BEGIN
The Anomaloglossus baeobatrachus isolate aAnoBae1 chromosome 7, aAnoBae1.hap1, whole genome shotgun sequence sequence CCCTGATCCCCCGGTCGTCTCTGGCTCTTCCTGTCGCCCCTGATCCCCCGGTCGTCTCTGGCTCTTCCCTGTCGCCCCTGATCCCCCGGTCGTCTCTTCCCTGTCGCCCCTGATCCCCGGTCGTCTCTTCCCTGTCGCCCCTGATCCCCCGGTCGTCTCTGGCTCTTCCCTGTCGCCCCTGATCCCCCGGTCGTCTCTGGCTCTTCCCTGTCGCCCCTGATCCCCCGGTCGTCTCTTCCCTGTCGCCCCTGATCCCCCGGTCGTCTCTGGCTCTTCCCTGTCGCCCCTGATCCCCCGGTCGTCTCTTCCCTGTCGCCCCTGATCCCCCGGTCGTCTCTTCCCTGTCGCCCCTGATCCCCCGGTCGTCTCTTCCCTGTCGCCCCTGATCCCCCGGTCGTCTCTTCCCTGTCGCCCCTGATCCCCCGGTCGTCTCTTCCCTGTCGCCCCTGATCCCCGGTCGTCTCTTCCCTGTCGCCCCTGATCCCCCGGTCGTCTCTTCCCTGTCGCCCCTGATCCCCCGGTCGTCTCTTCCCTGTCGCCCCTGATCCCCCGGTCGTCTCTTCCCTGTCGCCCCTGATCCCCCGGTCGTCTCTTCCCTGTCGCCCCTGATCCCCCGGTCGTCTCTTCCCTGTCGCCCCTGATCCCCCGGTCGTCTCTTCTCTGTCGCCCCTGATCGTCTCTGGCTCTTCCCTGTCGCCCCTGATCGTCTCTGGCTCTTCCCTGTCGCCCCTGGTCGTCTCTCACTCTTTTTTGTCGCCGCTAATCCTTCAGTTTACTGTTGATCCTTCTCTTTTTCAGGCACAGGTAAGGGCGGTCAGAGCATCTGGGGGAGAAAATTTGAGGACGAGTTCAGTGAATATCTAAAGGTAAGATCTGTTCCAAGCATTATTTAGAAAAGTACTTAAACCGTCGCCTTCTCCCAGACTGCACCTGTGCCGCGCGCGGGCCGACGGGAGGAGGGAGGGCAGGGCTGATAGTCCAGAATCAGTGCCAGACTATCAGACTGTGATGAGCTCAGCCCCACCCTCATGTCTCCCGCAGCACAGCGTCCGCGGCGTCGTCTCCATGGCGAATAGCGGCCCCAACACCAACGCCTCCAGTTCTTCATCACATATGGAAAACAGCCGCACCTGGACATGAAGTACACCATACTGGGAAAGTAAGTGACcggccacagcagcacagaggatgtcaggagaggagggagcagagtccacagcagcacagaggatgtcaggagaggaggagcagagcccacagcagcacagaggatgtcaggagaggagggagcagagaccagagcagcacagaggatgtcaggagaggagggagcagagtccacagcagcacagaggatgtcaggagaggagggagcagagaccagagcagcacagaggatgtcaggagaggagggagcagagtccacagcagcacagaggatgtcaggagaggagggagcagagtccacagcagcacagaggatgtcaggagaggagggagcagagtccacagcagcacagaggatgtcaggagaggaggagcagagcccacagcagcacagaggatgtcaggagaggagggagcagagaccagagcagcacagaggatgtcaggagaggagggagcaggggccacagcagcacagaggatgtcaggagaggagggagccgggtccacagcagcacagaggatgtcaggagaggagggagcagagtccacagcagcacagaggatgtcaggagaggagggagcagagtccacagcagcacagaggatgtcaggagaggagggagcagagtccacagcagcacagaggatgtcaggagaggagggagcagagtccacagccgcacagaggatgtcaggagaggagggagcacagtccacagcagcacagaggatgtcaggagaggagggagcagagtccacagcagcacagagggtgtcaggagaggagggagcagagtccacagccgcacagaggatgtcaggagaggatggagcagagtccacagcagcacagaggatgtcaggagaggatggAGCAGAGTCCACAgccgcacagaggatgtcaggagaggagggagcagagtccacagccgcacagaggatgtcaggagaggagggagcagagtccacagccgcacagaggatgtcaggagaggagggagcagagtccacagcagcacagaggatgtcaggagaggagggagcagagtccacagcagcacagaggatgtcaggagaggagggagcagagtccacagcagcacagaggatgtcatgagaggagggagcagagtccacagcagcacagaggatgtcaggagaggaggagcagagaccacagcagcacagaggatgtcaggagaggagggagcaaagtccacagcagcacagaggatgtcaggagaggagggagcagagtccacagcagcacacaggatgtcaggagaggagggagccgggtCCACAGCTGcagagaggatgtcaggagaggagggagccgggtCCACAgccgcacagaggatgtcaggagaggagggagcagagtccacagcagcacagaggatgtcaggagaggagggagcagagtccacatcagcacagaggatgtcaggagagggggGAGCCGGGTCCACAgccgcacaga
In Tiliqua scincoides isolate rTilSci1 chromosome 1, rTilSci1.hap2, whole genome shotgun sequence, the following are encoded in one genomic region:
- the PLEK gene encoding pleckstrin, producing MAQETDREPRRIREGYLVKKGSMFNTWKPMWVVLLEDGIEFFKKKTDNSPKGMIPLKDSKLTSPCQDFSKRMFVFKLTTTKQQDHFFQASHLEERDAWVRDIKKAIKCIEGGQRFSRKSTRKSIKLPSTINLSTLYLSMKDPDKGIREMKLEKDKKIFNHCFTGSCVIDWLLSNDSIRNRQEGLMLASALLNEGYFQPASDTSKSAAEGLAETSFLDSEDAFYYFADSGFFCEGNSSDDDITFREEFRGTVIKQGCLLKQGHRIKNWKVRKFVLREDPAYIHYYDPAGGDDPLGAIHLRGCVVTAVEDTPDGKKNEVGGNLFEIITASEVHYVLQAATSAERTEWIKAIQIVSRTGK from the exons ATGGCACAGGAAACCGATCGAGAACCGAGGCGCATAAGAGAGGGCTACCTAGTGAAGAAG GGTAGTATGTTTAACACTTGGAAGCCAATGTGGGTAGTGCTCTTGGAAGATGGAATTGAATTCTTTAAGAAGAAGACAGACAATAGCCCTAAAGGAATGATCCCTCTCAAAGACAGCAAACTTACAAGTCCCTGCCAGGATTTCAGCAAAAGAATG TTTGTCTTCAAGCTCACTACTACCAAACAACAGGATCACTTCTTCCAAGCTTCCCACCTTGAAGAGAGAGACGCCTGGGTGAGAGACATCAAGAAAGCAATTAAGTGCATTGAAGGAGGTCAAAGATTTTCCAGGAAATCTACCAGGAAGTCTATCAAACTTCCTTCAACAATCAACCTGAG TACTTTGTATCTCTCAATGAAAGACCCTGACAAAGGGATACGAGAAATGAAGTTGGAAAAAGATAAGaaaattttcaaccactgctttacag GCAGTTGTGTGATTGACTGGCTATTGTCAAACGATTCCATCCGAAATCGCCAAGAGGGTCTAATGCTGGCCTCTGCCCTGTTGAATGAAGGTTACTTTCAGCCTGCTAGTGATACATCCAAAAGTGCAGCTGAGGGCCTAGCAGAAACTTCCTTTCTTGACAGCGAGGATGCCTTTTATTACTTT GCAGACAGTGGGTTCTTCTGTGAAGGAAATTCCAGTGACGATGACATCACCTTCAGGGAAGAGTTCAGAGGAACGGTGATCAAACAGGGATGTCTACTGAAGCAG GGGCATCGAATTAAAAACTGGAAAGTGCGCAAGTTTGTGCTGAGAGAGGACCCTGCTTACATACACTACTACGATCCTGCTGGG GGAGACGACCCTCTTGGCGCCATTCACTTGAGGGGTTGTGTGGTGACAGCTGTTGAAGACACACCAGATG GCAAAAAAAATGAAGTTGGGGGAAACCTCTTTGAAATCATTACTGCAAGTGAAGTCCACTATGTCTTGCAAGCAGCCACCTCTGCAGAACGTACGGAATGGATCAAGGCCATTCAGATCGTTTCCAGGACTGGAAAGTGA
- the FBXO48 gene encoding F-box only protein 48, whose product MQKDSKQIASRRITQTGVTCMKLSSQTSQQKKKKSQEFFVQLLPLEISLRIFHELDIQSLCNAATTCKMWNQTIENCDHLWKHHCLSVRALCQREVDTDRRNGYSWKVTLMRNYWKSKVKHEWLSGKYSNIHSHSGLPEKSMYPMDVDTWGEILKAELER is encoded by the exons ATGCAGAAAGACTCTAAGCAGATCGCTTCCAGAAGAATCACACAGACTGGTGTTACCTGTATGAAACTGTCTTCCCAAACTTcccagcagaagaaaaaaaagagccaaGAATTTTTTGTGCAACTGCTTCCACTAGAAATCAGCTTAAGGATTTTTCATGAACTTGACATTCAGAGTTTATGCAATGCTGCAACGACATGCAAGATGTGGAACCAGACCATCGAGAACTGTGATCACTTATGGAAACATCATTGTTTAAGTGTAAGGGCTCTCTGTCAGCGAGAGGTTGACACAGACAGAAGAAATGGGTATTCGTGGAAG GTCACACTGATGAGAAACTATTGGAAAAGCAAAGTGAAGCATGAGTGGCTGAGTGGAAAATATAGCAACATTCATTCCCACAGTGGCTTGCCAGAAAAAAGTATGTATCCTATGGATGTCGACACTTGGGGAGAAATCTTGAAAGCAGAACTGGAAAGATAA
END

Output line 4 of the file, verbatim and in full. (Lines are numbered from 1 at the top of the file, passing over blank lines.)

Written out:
- the FBXO48 gene encoding F-box only protein 48, whose product MQKDSKQIASRRITQTGVTCMKLSSQTSQQKKKKSQEFFVQLLPLEISLRIFHELDIQSLCNAATTCKMWNQTIENCDHLWKHHCLSVRALCQREVDTDRRNGYSWKVTLMRNYWKSKVKHEWLSGKYSNIHSHSGLPEKSMYPMDVDTWGEILKAELER is encoded by the exons ATGCAGAAAGACTCTAAGCAGATCGCTTCCAGAAGAATCACACAGACTGGTGTTACCTGTATGAAACTGTCTTCCCAAACTTcccagcagaagaaaaaaaagagccaaGAATTTTTTGTGCAACTGCTTCCACTAGAAATCAGCTTAAGGATTTTTCATGAACTTGACATTCAGAGTTTATGCAATGCTGCAACGACATGCAAGATGTGGAACCAGACCATCGAGAACTGTGATCACTTATGGAAACATCATTGTTTAAGTGTAAGGGCTCTCTGTCAGCGAGAGGTTGACACAGACAGAAGAAATGGGTATTCGTGGAAG GTCACACTGATGAGAAACTATTGGAAAAGCAAAGTGAAGCATGAGTGGCTGAGTGGAAAATATAGCAACATTCATTCCCACAGTGGCTTGCCAGAAAAAAGTATGTATCCTATGGATGTCGACACTTGGGGAGAAATCTTGAAAGCAGAACTGGAAAGATAA